March 08, 2019

Ordinance doing away with subject-wise reservation for teachers in colleges challenged in SC

Supreme Court Of India

A petition was filed in the apex court Friday praying that the Centre’s Ordinance to overturn the Supreme Court’s verdict providing for subject-wise reservation in teaching posts in universities/colleges be struck down.

The Supreme Court was moved by petitioners Prathvi Raj Chauhan and Priya Sharma, who sought a stay on the provision of the Central Education Institutions (Reservation in Teachers’ Cadre) Ordinance 2019promulgated by the President, while also praying that the same be struck down.

The Ordinance was not just inconsistent with the basic principle of equality but was also unethical as it sought to overturn a well-descriptive and reasonable order of the Supreme Court, urged the petition.

The Supreme Court in January upheld the decision of the Allahabad High Court by which it was held that appointment for the post of professors in the University must be subject wise rather than treating the varsity as one unit as the same could result in some department having all the reservation and some department having only unreserved candidates.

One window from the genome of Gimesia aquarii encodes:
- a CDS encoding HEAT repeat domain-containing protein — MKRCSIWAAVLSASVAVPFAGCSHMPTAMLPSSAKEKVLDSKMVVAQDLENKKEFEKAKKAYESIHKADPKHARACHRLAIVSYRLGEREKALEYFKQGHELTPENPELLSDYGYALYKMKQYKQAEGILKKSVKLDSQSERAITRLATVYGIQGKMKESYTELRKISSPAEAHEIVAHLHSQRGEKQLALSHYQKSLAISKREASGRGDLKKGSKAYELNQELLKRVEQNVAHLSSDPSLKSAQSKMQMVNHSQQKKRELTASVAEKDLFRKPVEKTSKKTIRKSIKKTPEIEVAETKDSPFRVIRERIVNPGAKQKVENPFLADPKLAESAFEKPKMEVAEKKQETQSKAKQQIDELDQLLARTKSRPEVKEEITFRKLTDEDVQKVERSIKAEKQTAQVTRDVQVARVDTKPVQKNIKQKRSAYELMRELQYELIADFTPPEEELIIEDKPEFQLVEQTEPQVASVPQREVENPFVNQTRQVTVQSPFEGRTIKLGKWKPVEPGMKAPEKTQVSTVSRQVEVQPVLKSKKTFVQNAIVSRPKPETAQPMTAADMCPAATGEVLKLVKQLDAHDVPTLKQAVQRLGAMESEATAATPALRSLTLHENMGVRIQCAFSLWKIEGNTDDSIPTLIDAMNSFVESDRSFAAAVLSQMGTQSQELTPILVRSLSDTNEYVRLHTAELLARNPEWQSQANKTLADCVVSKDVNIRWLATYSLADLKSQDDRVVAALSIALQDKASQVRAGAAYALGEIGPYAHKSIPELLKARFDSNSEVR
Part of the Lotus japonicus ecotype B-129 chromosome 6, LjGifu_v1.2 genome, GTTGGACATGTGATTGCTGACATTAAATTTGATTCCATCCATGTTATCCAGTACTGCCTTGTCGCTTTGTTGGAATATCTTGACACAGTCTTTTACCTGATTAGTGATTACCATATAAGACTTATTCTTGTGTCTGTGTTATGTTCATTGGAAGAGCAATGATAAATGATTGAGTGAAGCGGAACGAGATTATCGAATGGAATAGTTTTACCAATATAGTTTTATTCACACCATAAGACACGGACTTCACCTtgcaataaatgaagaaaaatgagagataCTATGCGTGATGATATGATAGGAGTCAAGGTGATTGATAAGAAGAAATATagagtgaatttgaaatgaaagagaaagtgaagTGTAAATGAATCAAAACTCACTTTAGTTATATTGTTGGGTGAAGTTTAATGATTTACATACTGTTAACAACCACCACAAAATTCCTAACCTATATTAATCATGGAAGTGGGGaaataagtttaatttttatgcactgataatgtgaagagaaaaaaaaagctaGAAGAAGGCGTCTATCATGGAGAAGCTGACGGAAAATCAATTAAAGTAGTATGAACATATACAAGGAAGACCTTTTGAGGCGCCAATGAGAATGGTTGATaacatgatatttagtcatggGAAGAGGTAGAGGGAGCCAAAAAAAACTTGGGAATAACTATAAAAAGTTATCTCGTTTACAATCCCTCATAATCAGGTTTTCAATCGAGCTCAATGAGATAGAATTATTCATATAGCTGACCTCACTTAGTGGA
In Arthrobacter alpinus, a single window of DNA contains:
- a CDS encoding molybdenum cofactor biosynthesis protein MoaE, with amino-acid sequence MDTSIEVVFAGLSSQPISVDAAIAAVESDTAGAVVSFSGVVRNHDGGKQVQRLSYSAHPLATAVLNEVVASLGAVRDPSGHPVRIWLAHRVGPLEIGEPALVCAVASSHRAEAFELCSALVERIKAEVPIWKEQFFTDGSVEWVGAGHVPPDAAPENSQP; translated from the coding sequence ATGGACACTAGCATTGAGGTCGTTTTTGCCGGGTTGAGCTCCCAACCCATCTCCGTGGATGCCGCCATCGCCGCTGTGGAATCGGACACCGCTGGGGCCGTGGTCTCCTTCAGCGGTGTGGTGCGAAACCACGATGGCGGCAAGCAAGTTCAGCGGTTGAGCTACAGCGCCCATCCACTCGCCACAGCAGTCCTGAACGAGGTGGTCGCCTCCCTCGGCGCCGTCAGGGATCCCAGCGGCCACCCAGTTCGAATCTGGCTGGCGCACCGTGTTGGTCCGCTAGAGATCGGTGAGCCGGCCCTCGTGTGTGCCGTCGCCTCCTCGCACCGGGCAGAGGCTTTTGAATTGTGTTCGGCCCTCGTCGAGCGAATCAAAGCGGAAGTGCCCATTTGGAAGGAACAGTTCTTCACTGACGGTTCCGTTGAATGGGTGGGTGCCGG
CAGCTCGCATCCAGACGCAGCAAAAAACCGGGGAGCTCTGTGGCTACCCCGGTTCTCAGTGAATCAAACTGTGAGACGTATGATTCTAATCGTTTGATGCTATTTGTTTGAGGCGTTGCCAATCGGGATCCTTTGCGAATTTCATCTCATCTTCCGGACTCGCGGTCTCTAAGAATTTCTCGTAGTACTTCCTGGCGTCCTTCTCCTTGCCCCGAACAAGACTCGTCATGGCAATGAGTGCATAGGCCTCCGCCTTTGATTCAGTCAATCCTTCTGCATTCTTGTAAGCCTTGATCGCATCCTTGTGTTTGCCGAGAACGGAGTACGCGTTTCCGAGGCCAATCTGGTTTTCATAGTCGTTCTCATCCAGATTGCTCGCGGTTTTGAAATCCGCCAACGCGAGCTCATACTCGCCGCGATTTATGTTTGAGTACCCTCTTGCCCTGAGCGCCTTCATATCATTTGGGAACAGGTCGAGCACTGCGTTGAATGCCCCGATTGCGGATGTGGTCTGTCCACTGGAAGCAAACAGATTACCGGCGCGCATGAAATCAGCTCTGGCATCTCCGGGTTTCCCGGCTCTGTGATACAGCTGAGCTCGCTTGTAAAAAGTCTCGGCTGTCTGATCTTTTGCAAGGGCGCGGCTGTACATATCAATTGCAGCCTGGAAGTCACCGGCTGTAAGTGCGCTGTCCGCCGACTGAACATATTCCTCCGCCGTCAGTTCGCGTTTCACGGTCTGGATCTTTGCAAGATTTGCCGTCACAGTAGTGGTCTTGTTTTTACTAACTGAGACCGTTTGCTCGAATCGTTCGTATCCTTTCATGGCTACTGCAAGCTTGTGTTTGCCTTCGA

The entire nation protested the decision. The Centre on March 7 promulgated the Central Education Institutions (Reservation in Teachers) Ordinance 2019 which stated that a college would be treated as one unit for reservation and the same would not be subject or department wise, as held by the Allahabad High Court and upheld by the apex court.

The petitioners prayed that the Ordinance be quashed and said, "The Indian judiciary has been known for its progressive and transformative role and it is time for them to assert their role in making a nation where everyone gets a fair chance. It quite convincingly appears that the government is undermining the other Democratic Institutions and their powers, now the government has used the emergent power under Article 123 into a source of law-making that is unethical to the scheme of the Constitution.”

They said, “The court's verdict has to be seen as placing a vital check on what has until now been a power rampantly abused by the executive. Therefore, negligence/failure of governments, at the Centre as well as states, to place ordinances would in itself be constituted as a fraud on the Constitution and the same cannot be allowed in the good spirit of law and order.”

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